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SPORT KINGS

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The Sport of Kings

by Wing Commander E C Arundel, AFC, RNZAF (Retd)

Published by Brian Riggir, Tauranga, 2002, price $39.95 plus $5p&p. The book (386 pages) is available from Brian Riggir, P0 Box 8099, Tauranga.

Reviewed by Geoffrey Bentley

If you served in the Royal New Zealand Air Force between 1950 and 1970 you will love this book. If you have never been a member of the RNZAF but are interested in flying, civil or military, you are still going to get a great deal from it.

“The Sport of Kings” is one man’s account of his own career in the Flying Branch of the RNZAF. Ted Arundel was a member of No 1 Postwar Aircrew Course as a cadet pilot in 1948, having served in the Air Training Corps and gone solo with the Wellington Aero Club prior to enlisting. His subsequent career was heavily weighted towards flying, more so than many contemporaries who had administrative appointments sandwiched between the flying ones.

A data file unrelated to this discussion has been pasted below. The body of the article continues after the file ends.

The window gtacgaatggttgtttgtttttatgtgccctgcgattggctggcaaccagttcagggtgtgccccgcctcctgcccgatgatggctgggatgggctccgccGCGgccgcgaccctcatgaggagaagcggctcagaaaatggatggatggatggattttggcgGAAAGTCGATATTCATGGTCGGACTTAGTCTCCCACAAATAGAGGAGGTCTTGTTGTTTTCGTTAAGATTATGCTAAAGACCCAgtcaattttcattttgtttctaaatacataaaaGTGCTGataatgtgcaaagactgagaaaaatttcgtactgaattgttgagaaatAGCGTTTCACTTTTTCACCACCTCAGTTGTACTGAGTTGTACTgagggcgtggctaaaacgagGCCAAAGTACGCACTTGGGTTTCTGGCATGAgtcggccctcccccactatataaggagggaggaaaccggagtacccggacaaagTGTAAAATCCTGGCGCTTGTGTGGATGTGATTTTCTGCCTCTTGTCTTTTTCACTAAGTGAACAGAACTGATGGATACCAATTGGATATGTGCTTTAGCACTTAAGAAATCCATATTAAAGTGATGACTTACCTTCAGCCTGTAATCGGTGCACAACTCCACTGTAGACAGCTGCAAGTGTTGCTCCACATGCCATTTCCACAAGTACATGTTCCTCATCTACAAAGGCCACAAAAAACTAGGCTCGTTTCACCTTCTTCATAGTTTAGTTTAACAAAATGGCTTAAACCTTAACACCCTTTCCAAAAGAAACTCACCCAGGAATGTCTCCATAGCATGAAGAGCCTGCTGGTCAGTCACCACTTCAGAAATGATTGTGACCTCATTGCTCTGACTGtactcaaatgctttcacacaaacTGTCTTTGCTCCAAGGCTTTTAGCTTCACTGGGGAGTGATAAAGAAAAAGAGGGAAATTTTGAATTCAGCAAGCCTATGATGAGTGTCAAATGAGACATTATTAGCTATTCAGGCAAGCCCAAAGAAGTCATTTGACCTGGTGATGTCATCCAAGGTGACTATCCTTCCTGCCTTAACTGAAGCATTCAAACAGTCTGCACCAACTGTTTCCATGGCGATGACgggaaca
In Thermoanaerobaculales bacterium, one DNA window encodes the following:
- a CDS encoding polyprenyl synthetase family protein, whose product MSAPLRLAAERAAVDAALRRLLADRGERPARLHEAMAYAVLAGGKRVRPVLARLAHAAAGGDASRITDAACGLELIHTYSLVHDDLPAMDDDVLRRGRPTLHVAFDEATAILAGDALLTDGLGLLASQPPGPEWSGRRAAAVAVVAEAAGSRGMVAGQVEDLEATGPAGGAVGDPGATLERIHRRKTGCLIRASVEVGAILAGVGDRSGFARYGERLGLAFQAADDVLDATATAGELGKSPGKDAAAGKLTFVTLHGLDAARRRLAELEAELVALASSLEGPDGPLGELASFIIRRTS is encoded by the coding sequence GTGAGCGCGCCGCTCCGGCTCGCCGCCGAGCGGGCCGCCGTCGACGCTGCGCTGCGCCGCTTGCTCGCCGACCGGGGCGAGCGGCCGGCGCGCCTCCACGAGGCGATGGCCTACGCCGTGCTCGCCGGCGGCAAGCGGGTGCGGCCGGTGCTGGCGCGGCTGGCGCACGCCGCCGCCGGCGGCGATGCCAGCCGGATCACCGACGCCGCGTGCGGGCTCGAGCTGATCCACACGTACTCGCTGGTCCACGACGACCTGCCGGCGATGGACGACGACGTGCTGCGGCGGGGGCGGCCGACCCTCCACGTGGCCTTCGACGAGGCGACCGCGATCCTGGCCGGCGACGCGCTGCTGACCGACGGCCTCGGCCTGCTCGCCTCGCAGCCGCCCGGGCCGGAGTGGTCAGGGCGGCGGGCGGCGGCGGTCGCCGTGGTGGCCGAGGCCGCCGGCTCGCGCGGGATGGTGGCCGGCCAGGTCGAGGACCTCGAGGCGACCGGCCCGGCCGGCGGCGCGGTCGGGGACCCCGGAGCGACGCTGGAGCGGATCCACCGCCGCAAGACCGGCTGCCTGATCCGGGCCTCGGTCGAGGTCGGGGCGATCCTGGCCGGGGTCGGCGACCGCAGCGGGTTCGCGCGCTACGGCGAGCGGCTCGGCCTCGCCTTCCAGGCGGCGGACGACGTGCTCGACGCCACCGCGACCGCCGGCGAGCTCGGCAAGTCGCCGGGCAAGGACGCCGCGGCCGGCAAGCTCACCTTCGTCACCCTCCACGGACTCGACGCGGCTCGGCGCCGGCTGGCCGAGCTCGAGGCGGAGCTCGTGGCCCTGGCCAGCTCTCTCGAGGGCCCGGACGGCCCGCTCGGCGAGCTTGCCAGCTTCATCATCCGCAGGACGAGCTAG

It is a detailed account and the author’s recollection of events is nothing short of remarkable. (Perhaps he kept a diary over the years?) His narrative seizes the imagination and he takes the reader with him in a series of experiences that make excellent reading.

The book will appeal to anyone with an interest in aviation but primarily it is a book for pilots. Flying accidents are discussed, so are mess parties, and his account of the 1951 Waterfront Strike, when the Armed Forces manned the Wellington wharves for six months, is both illuminating and highly entertaining.

It is a pity the text is studded with so many misspelt words and names. A “bazaar” experience, “antiroom” and “Cook Straight” throughout the whole text; it is a pity the author did not use an experienced editor.

But these are minor quibbles. This is a very good book. Ted Arundel’s experiences (and his comments on the experiences of others) make compelling reading as he climbs the career ladder from Mosquito pilot to Senior Air Staff Officer and eventually to Flight Operations Training Officer within Air New Zealand.

The book is handsomely illustrated. A pity about the title, though. I thought it misleading and inappropriate.

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